Neural Architecture Search has become a focus of the Machine Learning community. Techniques span Bayesian optimization with Gaussian priors, evolutionary learning, reinforcement learning based on policy gradient, Q-learning, and Monte-Carlo tree search. In this paper, we present a reinforcement learning algorithm based on policy gradient that uses an attention-based autoregressive model to design the policy network. We demonstrate how performance can be further improved by training an ensemble of policy networks with shared parameters, each network conditioned on a different autoregressive factorization order. On the NASBench-101 search space, it outperforms most algorithms in the literature, including random search.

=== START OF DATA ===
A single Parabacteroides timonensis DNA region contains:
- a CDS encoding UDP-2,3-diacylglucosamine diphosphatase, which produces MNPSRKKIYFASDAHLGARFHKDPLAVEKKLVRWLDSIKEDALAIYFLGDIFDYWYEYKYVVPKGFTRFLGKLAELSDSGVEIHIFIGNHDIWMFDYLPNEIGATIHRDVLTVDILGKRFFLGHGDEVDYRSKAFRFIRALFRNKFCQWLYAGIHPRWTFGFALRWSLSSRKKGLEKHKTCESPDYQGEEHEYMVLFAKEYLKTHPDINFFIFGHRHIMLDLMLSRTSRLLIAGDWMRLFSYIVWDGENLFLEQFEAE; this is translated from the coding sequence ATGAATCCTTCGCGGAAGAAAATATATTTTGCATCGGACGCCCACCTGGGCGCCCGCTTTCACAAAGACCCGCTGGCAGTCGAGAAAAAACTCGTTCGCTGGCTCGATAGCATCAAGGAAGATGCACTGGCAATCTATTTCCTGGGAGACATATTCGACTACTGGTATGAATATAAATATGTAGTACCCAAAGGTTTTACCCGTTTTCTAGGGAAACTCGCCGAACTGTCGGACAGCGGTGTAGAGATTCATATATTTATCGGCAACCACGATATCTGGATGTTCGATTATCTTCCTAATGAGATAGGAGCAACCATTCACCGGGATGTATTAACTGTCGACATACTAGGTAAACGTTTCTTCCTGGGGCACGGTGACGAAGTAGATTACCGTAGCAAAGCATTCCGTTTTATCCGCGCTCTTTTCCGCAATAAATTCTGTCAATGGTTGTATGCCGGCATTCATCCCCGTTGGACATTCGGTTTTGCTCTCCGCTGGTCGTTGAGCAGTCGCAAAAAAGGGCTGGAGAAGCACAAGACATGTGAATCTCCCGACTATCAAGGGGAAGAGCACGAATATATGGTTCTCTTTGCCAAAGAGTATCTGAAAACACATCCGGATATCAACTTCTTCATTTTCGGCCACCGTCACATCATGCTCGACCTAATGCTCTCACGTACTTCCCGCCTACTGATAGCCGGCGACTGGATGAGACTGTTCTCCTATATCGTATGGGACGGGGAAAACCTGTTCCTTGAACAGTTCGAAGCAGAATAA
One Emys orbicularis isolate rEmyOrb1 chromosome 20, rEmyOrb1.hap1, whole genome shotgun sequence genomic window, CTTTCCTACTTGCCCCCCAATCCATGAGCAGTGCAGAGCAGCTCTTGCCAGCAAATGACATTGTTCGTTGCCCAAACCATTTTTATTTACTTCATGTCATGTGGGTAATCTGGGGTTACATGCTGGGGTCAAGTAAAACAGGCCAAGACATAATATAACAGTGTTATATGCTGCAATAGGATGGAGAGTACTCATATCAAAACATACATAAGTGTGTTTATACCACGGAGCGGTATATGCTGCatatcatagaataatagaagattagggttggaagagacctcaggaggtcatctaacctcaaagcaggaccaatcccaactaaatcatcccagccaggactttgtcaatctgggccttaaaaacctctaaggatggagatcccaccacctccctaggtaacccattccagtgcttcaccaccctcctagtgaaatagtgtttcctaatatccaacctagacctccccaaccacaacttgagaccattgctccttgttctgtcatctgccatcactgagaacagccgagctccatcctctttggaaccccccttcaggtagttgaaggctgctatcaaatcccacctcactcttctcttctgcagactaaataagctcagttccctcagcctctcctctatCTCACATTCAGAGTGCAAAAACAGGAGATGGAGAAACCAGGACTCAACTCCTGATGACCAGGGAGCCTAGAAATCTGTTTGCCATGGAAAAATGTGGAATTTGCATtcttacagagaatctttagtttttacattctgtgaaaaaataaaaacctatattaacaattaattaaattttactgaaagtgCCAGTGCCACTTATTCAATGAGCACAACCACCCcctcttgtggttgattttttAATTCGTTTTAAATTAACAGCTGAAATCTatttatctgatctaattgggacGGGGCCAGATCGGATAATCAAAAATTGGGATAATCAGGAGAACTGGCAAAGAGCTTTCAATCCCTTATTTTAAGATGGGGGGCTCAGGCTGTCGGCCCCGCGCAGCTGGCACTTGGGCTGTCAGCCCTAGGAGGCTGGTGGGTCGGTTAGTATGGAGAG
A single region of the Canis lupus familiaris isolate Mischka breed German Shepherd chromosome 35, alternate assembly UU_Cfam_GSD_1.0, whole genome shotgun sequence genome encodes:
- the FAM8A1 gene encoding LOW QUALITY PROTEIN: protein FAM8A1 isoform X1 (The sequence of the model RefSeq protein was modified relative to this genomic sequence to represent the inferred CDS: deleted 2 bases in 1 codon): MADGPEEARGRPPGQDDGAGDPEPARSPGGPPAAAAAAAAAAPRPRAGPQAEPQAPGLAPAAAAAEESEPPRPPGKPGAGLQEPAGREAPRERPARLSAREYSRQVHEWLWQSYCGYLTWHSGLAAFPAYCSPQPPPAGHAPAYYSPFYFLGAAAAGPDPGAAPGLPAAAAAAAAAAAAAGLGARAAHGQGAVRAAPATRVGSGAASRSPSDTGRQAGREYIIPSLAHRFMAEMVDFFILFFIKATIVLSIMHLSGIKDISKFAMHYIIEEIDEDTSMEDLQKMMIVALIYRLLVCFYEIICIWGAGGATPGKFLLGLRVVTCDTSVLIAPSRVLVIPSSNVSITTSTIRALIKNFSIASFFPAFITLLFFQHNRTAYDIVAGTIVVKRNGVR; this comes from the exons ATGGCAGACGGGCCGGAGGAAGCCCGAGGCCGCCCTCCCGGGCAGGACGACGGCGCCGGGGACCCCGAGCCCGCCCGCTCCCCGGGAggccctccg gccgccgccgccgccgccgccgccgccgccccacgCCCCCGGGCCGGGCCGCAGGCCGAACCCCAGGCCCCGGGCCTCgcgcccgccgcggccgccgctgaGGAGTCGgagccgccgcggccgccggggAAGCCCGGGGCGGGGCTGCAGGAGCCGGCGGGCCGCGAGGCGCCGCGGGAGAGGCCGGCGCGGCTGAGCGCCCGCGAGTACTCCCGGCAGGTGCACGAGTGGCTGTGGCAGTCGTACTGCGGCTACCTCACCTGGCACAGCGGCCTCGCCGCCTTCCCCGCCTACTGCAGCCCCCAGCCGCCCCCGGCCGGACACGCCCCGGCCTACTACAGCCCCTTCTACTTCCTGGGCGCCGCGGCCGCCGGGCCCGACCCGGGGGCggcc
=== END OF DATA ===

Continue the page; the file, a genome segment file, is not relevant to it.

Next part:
In this article, I describe agent-centered search (also called real-time search or local search) and illustrate this planning paradigm with examples. Agent-centered search methods interleave planning and plan execution and restrict planning to the part of the domain around the current state of the agent, for example, the current location of a mobile robot or the current board position of a game. These methods can execute actions in the presence of time constraints and often have a small sum of planning and execution cost, both because they trade off planning and execution cost and because they allow agents to gather information early in nondeterministic domains, which reduces the amount of planning they have to perform for unencountered situations. These advantages become important as more intelligent systems are interfaced with the world and have to operate autonomously in complex environments. Agent-centered search methods have been applied to a variety of domains, including traditional search, strips-type planning, moving-target search, planning with totally and partially observable Markov decision process models, reinforcement learning, constraint satisfaction, and robot navigation.